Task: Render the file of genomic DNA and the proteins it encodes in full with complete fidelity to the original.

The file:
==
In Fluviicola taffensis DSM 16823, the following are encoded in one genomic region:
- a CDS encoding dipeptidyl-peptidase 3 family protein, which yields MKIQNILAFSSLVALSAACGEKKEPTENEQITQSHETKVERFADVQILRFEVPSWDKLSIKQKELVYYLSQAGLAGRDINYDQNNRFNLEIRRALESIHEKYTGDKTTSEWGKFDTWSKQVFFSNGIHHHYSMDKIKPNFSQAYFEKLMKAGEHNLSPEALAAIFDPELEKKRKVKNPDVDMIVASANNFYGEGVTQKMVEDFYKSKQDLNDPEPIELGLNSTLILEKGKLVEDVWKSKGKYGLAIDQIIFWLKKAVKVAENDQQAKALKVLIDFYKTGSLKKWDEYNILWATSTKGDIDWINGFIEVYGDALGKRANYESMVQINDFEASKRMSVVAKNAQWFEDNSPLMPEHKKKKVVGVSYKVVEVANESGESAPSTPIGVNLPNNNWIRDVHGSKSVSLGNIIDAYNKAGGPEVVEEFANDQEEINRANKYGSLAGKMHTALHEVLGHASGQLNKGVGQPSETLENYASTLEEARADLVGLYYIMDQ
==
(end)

In Fluviicola taffensis DSM 16823, the following are encoded in one genomic region:
- a CDS encoding dipeptidyl-peptidase 3 family protein, which yields MKIQNILAFSSLVALSAACGEKKEPTENEQITQSHETKVERFADVQILRFEVPSWDKLSIKQKELVYYLSQAGLAGRDINYDQNNRFNLEIRRALESIHEKYTGDKTTSEWGKFDTWSKQVFFSNGIHHHYSMDKIKPNFSQAYFEKLMKAGEHNLSPEALAAIFDPELEKKRKVKNPDVDMIVASANNFYGEGVTQKMVEDFYKSKQDLNDPEPIELGLNSTLILEKGKLVEDVWKSKGKYGLAIDQIIFWLKKAVKVAENDQQAKALKVLIDFYKTGSLKKWDEYNILWATSTKGDIDWINGFIEVYGDALGKRANYESMVQINDFEASKRMSVVAKNAQWFEDNSPLMPEHKKKKVVGVSYKVVEVANESGESAPSTPIGVNLPNNNWIRDVHGSKSVSLGNIIDAYNKAGGPEVVEEFANDQEEINRANKYGSLAGKMHTALHEVLGHASGQLNKGVGQPSETLENYASTLEEARADLVGLYYIMDQ